Though sick leave is not required by federal law, administration
of sick leave policies may be affected by the requirements of other
established federal laws.
The federal Family and Medical Leave Act (FMLA), requires employers to provide up to 12 weeks of unpaid leave to
eligible employees for a variety of reasons related to family and
Generally, leave taken under the federal FMLA is unpaid.
However, employees may be eligible to receive money or pay while they
are on FMLA leave by substituting paid vacation, sick, personal, or
other paid leave time for unpaid FMLA leave time.
Concurrent use of sick leave during FMLA leave. The FMLA regulations require that if an employee chooses to substitute
accrued paid leave for FMLA leave, he or she may do so. If an employee
does not choose to substitute accrued paid leave, the employer may
require the employee to substitute accrued paid leave for unpaid FMLA
leave pursuant to the employer’s established policies for use of paid
The employer may require that an employee comply with
its established leave policies for use of paid leave, even if they
are more (or less) stringent than the FMLA’s rules.
Under the FMLA regulations, the employer has the right
to require, as a prerequisite to FMLA leave for a serious health condition,
that the employee provide a medical certification to substantiate
a serious health condition—even in cases where the employee is substituting
paid leave for unpaid FMLA leave. The FMLA regulations do not permit
employees to comply with a less stringent medical certification standard
under the employer’s sick leave plan when the employee substitutes
any form of paid leave for FMLA leave.
When an employee chooses, or an employer requires, substitution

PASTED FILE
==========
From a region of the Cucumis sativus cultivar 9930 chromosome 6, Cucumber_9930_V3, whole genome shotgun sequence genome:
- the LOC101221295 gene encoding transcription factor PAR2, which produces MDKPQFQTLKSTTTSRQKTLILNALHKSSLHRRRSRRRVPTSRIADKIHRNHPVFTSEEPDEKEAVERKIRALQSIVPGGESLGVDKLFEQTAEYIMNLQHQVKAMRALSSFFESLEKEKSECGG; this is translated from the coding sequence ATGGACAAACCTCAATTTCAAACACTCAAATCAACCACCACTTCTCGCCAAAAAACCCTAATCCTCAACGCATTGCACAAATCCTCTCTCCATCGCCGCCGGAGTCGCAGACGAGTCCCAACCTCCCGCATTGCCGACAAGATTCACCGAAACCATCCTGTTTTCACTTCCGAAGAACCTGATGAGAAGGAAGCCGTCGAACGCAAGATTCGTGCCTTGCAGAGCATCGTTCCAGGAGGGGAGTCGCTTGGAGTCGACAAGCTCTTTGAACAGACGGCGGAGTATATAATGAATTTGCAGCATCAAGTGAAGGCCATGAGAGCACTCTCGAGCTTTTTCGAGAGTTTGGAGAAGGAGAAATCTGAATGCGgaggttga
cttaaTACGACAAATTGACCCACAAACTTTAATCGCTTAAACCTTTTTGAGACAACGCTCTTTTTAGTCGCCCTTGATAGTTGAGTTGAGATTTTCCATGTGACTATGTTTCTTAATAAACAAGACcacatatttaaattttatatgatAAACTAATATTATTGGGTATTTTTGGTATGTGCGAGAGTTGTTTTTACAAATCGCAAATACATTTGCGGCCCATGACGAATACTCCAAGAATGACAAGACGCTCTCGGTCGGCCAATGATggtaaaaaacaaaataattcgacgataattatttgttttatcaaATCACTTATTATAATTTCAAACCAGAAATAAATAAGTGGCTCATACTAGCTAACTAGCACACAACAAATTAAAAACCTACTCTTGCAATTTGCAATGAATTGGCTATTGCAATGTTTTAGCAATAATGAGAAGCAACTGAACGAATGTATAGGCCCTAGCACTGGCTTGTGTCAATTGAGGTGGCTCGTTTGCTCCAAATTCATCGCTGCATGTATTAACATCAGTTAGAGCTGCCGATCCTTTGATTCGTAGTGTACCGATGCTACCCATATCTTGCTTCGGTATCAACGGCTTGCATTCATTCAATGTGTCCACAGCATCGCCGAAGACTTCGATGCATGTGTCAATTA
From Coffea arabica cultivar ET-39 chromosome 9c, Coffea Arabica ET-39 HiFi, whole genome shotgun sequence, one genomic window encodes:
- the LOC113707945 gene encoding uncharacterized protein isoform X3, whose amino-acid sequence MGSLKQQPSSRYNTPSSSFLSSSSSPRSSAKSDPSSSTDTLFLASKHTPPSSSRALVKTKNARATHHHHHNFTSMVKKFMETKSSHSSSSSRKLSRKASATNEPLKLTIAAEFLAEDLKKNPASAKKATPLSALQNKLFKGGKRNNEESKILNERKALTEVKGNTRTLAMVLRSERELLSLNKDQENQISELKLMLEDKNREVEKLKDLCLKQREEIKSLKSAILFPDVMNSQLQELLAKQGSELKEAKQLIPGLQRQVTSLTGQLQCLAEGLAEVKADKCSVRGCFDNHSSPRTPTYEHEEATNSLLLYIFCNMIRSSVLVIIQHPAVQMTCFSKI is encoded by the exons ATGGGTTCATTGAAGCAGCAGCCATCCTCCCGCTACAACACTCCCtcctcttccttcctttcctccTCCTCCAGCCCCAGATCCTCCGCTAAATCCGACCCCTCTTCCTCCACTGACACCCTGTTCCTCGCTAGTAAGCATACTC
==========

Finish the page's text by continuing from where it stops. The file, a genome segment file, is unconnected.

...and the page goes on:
of accrued paid leave, the employer must inform the employee that
the employee must satisfy any procedural requirements of the paid
leave policy only in connection with the receipt of such payment.
This notice is provided in the federal Form WH-381 (Eligibility and
Notice of Rights and Responsibilities).
If an employee does not comply with the additional requirements
in an employer’s paid leave policy, the employee is not entitled to
substitute accrued paid leave, but the employee remains entitled to
take unpaid FMLA leave.
Interaction with state laws. The
FMLA does not supersede state laws, which may provide greater leave
rights to employees.
Employers covered by both state sick leave laws and the
FMLA should carefully review the various provisions of both laws to
make sure that employees receive the more liberal leave benefits.
The Americans with Disabilities Act (ADA) states that allowing the use of accrued paid leave, or unpaid leave,
is a form of reasonable accommodation when necessitated by an employee's
An employer does not have to provide paid leave beyond
what is provided to similarly situated employees. However, employers
should allow an employee with a disability to exhaust accrued paid
leave first, then the employer should consider unpaid leave as an
No-fault attendance policies. No-fault
attendance policies are those under which employees are automatically
discharged after they have been on leave for a set period of time,
regardless of the reason for the absence.
Although no-fault policies are not, by themselves, a
violation of the ADA, an employer should be prepared to grant additional
unpaid leave if an employee is covered by the ADA (i.e., a qualified
individual with a disability) or the federal Family and
Medical Leave Act (FMLA).
According to the EEOC, if an employee with a disability
needs additional unpaid leave as a reasonable accommodation, the employer